Madhabi “Charulata” Mukherjee is the wife of banker Anil Chatterjee (The Cloud-Capped Star). They’re barely making ends meet, supporting kids and parents, so she gets a sales job. Grandpa would rather guilt his former students into buying him favors than accept lady-money, but after Anil’s bank goes under, Madhabi gets promoted and becomes the sole breadwinner. Without anything to do all day, Anil suspiciously follows his wife around. Ultimately she’s too principled to be a capitalist, and quits in solidarity with one of her coworkers. An obvious sort of social issues drama, but with a very excellent performance by Mukherjee at its center.

Written as a follow-up to Pather Panchali (and set in 1954) but not produced for eight more years.

Chandak Sengoopta for Criterion:

The Big City was awarded the Silver Bear for best direction at the Berlin Film Festival in 1964, but it was at a festival nearer home that it had its greatest impact. When screened during a 1964 international film season in Dhaka (the capital of Bengali-speaking East Pakistan, now Bangladesh), enormous crowds, including thousands of women, queued for tickets for the three scheduled shows. The lack of seats precipitated a mini riot, and after more than a hundred people were beaten up by the police, the festival organizers were forced to schedule ten extra shows, running consecutively over twenty-four hours.

The moviest movie ever made, featuring the two most insanely talented and indestructible guys of all time. They are enemies due to circumstances and misunderstandings, but also they are best friends. Along the way is a surprising amount of brutality (Brits call a young girl’s mom “brown rubbish” then execute her, cop Ram is ordered to publicly torture his buddy Bheem) and joy (dance-fighting, an amazing CG-animals setpiece) and really good music. I accidentally watched the Hindi version and not the original Telugu, so I will simply have to watch this again.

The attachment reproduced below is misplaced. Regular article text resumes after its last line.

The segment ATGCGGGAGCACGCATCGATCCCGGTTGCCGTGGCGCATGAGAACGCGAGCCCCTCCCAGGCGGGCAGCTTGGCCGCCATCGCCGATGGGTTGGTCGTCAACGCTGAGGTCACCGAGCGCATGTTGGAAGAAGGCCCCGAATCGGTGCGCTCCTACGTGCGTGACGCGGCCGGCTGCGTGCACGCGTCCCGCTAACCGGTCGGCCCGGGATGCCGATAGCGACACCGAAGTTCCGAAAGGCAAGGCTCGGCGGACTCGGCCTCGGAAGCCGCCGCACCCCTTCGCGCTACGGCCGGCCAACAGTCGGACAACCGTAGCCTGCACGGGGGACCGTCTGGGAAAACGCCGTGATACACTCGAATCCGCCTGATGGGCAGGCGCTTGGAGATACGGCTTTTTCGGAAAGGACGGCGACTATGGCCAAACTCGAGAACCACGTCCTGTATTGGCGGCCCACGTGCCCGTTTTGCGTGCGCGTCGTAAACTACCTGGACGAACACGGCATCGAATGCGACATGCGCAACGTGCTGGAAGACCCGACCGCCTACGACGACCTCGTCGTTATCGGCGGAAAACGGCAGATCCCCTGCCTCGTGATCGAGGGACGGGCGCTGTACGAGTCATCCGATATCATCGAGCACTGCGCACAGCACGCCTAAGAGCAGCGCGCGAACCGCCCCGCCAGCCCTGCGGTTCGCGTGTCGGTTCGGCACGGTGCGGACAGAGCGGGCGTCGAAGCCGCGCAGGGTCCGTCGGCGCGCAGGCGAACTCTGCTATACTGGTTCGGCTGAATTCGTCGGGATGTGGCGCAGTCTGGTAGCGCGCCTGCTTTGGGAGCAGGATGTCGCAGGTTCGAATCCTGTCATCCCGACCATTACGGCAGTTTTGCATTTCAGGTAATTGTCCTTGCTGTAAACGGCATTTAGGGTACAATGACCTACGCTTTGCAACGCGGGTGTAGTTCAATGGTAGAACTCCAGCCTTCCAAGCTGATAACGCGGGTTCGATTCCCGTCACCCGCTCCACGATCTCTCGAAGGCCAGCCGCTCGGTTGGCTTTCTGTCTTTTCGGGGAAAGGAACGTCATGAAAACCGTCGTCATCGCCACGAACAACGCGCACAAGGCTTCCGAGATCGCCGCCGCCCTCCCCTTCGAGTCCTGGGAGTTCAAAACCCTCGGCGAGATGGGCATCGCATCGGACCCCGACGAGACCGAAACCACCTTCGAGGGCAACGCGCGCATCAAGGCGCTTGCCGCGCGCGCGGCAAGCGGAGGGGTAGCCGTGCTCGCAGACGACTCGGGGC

I took no notes on this one, and am starting to forget it, but I take exception to the stills and description playing up the connection to recycled Bollywood film reels, incorporated into the toys produced by the village where this film is set, and into the film itself in quick colorful segments, since this accounts for about a minute of the runtime. Besides producing toys, they prepare for an eclipse, and make a sort of viewing tower. Lovely to sit in Big Ragtag again, beer in hand, happy flashbacks to The Grand Bizarre and Distant Constellation. James Tillman opened, on keyboard, guitar, and dying laptop.

Denoise (2017, Giorgio Ferrero & Federico Biasin)

After the feature, we finally visited the VR-cade, dodged the Kevin Lee thing about terrorist propaganda, and slipped into the dark room where I got randomly assigned this experience, a 360+ degree but position-locked, fixed-duration selection of scenes about industrial work. My first-ever VR experience – I was impressed by the overall feel, but not by the resolution of the goggles, which felt not at all like real life, but like a video, sitting too close to the screen. Impressive sensations: after a scene cut, a man on a catwalk talking to me, and I wondered “if he’s on the catwalk where am I,” so I look straight down and I’m hovering in space. Our physical selves are standing in the dark room at retro arcade consoles – I’ve got a steering wheel to orient myself in the real world, and at one point I look down at my hands, expecting to see them grasping a steering wheel, but visually, my hands don’t exist.